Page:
In FIG. 9 there is illustrated a modification of my invention in which poppet valve 82 is operatively connected to reciprocating member 74 by means of rocker arm 106 which is pivotally mounted on cylinder head 14. Valve 82 is held between the jaws 108, 110 of rocker arm 106 with jaw 110 which is pivotally mounted on rocker arm 106 forced toward jaw 108 through the action of torsion spring 112. The significant changes between the embodiment illustrated in FIG. 1 and that of FIG. 9 is that the cylindrical portion 34 of cam follower 32 is extended and what would be the bottom surface of control ring in FIG. 5 is provided with a cover 114 against which the closing force of valve 82 and rocker arm 106 react.
From the foregoing it is clear that the desmodromic cam drive of my invention positively closes as well as opens poppet valves. Thus, it is not necessary for the desmodromic valve train of my invention to overcome the resistance of coil springs conventionally used to bias valves closed and to keep tappets in contact with a lobed cam. This results in a considerable reduction in the amount of energy consumed by the engines and thus increases engine efficiency.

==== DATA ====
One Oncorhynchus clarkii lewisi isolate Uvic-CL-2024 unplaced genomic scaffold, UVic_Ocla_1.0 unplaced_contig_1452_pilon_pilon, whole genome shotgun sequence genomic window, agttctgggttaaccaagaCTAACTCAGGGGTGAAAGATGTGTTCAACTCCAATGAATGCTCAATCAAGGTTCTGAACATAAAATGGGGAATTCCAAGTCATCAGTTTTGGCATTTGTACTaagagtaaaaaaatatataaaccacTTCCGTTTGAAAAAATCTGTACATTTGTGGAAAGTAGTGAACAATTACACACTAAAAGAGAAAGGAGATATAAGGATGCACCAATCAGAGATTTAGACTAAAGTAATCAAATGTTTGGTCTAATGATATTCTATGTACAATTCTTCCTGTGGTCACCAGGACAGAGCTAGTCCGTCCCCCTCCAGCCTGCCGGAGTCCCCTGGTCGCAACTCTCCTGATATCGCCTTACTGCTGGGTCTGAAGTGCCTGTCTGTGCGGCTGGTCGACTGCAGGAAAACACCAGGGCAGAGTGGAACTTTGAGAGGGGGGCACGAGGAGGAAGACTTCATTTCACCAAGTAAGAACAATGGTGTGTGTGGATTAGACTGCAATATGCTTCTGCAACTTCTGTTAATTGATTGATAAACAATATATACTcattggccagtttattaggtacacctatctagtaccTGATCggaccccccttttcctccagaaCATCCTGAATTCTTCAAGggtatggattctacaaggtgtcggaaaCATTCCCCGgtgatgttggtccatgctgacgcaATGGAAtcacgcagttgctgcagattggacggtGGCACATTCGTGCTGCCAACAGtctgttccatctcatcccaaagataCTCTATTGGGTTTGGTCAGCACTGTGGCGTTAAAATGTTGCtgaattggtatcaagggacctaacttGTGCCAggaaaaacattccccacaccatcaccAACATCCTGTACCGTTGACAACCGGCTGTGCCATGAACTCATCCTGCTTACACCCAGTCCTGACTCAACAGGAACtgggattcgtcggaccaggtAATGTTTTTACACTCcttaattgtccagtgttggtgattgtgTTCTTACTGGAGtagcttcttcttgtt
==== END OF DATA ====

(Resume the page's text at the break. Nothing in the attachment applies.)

The valve train of my invention also significantly reduces the mass of material undergoing linear oscillation since rotational motion of the cam follower is translated to linear motion in close proximity to the valve to be driven which reduces the forces acting on the components of a drive train.
The secondary cam and the control ring as a result of their design can be fabricated by stamping which minimizes their cost of production. Further the valve operating mechanism varies valve timing and valve lift of a valve in a reciprocating internal combustion engine as a function of engine rpm or speed and load which greatly enhances engine efficiency.
It should be obvious that various modifications can be made to the embodiments of my invention as disclosed herein without departing from the scope of the present invention.
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|U.S. Classification||123/90.16, 123/90.21, 123/90.26, 74/57, 123/90.24|
|International Classification||F01L13/00, F01L1/30|
|Cooperative Classification||F01L1/042, F01L1/146, Y10T74/18312, F01L1/14, F01L1/30, F01L1/181, F01L1/0532, F01L2001/054, F01L13/0015, F01L2001/0535, F01L1/04, F01L1/047|
|European Classification||F01L1/053B, F01L1/047, F01L1/18B, F01L13/00D, F01L1/30|